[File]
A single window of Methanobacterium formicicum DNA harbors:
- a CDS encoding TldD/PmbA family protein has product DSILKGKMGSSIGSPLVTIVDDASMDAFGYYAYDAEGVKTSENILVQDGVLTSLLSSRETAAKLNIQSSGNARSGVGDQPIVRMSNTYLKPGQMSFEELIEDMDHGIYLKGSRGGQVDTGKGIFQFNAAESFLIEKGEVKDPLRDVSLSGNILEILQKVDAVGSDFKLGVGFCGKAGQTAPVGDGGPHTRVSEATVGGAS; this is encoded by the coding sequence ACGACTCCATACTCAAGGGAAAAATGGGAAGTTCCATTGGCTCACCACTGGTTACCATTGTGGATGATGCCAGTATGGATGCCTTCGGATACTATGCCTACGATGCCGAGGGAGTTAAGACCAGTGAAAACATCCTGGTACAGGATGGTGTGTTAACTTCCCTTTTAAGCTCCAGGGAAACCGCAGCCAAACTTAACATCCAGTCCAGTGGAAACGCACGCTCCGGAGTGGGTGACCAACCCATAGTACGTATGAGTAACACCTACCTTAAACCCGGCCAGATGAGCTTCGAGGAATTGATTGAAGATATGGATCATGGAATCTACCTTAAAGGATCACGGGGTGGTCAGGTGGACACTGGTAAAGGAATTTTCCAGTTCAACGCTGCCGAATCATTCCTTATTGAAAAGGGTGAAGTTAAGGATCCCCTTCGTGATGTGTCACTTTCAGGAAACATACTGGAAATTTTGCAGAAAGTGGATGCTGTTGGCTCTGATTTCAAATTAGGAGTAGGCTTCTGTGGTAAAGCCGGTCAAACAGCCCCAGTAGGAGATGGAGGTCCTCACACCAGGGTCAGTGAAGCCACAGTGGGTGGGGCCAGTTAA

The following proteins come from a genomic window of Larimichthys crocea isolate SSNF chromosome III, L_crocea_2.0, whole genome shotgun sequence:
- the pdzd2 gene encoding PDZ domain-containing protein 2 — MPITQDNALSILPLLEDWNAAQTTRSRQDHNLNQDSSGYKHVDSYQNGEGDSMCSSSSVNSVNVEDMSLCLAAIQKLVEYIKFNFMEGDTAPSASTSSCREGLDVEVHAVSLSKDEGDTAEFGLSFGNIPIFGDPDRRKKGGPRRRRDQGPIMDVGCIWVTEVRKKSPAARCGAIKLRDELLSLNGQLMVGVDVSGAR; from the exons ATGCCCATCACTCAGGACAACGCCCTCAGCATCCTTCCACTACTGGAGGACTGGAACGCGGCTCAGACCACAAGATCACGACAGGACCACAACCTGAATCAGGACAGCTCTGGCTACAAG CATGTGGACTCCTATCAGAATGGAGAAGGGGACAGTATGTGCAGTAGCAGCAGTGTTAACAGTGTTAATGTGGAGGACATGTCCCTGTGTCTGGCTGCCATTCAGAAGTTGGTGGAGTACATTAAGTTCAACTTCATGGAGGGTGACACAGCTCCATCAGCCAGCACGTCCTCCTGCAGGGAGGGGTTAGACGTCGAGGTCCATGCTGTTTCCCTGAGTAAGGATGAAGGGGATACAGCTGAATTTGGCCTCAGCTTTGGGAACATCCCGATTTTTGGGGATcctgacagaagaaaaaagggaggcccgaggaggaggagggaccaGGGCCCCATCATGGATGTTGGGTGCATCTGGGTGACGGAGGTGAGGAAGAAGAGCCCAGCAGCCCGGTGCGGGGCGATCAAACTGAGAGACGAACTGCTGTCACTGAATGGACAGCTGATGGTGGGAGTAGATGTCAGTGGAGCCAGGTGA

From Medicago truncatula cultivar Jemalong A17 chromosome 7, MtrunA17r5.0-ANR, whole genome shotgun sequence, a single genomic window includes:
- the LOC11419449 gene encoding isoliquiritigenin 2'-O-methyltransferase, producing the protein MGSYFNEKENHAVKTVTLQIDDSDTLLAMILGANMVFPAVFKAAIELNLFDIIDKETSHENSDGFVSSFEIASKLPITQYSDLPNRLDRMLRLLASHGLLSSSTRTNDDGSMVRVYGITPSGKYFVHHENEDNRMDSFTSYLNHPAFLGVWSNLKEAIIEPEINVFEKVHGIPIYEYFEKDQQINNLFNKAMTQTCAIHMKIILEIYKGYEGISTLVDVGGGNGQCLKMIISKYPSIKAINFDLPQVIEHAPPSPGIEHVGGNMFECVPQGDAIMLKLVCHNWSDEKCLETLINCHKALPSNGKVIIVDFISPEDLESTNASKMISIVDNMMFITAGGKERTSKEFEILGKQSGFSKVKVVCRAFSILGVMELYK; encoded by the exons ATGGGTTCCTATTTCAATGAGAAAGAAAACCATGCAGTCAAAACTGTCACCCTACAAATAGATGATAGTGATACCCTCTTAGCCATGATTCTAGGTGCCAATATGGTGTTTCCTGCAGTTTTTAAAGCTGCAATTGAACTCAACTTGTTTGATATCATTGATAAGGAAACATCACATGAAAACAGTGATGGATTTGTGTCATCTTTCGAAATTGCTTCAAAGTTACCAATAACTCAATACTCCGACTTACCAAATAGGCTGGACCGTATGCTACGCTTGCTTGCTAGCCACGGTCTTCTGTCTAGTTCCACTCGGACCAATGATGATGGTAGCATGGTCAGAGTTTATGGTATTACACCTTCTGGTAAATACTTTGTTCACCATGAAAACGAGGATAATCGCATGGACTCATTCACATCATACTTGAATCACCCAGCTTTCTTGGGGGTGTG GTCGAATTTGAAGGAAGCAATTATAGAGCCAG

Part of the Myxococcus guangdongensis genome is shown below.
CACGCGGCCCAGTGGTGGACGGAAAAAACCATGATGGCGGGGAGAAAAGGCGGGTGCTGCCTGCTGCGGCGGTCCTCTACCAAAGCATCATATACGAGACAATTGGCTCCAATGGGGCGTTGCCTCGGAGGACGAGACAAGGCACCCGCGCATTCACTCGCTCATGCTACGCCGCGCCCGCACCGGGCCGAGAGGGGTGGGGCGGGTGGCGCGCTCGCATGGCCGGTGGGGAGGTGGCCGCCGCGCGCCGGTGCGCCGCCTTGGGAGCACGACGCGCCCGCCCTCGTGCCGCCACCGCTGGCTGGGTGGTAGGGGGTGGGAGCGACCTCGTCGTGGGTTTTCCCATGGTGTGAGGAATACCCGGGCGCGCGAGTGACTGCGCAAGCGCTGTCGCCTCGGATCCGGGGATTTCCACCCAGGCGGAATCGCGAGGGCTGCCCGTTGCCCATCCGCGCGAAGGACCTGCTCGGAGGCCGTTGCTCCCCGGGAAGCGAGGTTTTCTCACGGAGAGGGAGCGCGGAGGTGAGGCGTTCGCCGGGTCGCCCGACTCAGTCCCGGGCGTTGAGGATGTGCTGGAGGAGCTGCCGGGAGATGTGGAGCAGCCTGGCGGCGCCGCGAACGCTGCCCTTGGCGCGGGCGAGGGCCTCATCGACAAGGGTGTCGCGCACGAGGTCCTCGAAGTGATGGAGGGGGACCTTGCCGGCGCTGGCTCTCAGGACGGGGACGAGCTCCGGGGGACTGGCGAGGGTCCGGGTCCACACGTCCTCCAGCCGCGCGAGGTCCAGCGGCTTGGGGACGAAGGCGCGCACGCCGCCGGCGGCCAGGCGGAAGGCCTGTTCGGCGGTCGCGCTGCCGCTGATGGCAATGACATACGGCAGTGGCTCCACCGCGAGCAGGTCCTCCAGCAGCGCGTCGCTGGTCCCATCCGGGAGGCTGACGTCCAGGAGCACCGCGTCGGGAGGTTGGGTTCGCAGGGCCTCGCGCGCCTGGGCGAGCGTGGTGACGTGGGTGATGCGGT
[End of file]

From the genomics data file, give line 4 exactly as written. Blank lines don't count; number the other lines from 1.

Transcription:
- the pdzd2 gene encoding PDZ domain-containing protein 2 — MPITQDNALSILPLLEDWNAAQTTRSRQDHNLNQDSSGYKHVDSYQNGEGDSMCSSSSVNSVNVEDMSLCLAAIQKLVEYIKFNFMEGDTAPSASTSSCREGLDVEVHAVSLSKDEGDTAEFGLSFGNIPIFGDPDRRKKGGPRRRRDQGPIMDVGCIWVTEVRKKSPAARCGAIKLRDELLSLNGQLMVGVDVSGAR; from the exons ATGCCCATCACTCAGGACAACGCCCTCAGCATCCTTCCACTACTGGAGGACTGGAACGCGGCTCAGACCACAAGATCACGACAGGACCACAACCTGAATCAGGACAGCTCTGGCTACAAG CATGTGGACTCCTATCAGAATGGAGAAGGGGACAGTATGTGCAGTAGCAGCAGTGTTAACAGTGTTAATGTGGAGGACATGTCCCTGTGTCTGGCTGCCATTCAGAAGTTGGTGGAGTACATTAAGTTCAACTTCATGGAGGGTGACACAGCTCCATCAGCCAGCACGTCCTCCTGCAGGGAGGGGTTAGACGTCGAGGTCCATGCTGTTTCCCTGAGTAAGGATGAAGGGGATACAGCTGAATTTGGCCTCAGCTTTGGGAACATCCCGATTTTTGGGGATcctgacagaagaaaaaagggaggcccgaggaggaggagggaccaGGGCCCCATCATGGATGTTGGGTGCATCTGGGTGACGGAGGTGAGGAAGAAGAGCCCAGCAGCCCGGTGCGGGGCGATCAAACTGAGAGACGAACTGCTGTCACTGAATGGACAGCTGATGGTGGGAGTAGATGTCAGTGGAGCCAGGTGA